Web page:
The Town of Montezuma, Colorado is named for Montezuma, the Emperor of the Aztecs. It consists largely of historical buildings and houses lining unpaved streets at the end of the paved county road that ascends the Snake River from Keystone near the west side of Loveland Pass. The town sits in a high steep valley surrounded by forested peaks offering good access to higher national forest land destinations. The paved road up from Keystone leads mainly through national forest right up to the entrance of town. The town retains many older structures, some of them dating from the late 19th century, such as the picturesque school house dating from the 1880s, now a State of Colorado Historical Site. The town is often included in lists of ghost towns in the Colorado Rockies, but it nevertheless retains a small population of full-time residents as well as some second homeowners. It is the smallest town in NWCCOG’s Region, with a population of 71 full-time residents.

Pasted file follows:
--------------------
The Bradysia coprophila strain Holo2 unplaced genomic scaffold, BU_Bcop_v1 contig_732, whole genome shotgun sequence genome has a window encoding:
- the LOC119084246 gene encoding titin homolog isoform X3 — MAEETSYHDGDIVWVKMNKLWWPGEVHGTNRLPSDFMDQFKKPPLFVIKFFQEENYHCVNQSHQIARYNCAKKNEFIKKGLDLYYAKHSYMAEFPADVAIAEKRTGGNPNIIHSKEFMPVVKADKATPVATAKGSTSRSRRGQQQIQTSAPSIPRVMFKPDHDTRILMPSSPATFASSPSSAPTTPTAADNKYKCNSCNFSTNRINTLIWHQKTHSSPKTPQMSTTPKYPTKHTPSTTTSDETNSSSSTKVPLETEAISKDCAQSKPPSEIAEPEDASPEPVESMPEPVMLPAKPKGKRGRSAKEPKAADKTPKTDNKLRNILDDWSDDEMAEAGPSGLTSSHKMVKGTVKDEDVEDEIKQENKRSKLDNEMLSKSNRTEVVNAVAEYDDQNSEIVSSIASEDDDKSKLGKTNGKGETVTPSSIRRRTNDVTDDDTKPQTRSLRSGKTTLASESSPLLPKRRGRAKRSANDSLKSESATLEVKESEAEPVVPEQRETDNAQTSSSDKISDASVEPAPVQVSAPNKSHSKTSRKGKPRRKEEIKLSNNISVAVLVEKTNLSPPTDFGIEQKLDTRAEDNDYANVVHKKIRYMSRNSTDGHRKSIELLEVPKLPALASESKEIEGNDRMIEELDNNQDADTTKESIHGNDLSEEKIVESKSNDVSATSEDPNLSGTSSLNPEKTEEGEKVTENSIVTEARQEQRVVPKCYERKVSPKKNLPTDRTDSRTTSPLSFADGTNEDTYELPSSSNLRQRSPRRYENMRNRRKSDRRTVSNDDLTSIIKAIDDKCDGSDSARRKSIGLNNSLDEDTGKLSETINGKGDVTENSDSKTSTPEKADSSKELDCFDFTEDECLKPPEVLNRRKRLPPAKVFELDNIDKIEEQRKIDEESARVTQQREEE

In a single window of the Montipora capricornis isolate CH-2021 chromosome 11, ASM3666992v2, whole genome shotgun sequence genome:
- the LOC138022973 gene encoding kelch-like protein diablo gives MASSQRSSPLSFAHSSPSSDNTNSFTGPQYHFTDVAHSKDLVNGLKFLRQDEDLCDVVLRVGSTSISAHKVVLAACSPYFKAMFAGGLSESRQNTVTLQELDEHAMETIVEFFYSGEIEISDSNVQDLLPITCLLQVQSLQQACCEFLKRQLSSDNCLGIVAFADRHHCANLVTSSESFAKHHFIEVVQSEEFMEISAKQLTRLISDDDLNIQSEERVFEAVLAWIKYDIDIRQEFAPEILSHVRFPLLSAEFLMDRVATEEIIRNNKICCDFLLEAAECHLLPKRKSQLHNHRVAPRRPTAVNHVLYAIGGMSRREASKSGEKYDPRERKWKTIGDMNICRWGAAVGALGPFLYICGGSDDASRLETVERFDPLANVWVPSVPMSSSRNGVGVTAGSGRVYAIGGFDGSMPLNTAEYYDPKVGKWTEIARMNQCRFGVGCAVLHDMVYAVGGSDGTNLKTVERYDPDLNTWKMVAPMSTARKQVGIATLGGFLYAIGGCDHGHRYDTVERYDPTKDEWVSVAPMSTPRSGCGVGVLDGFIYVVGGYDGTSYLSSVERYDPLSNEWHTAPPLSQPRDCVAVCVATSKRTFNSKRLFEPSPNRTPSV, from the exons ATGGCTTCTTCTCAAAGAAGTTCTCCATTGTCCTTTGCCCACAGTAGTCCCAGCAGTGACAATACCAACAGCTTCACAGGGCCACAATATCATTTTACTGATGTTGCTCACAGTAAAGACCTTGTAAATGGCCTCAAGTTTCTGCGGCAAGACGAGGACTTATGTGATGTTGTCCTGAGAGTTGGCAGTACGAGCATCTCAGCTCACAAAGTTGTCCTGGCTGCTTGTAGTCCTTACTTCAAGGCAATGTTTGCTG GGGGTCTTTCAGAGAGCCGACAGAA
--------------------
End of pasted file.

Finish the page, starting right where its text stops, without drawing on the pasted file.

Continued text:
Key Stats

 Population (2017)Population Change (2010-2017)Median Household IncomeTotal Housing UnitsNumber of HouseholdsPercentage of Vacant/Seasonal UnitsPercentage Age 25+ with BA or Higher DegreeMedian AgePercentage of Hispanic Residents
Montezuma, CO673.1%60,000502640%44.3%30.80
Source: Colorado State Demography Office

Source: U.S. Census Bureau, American Community Survey, 5-Year Estimates, 2017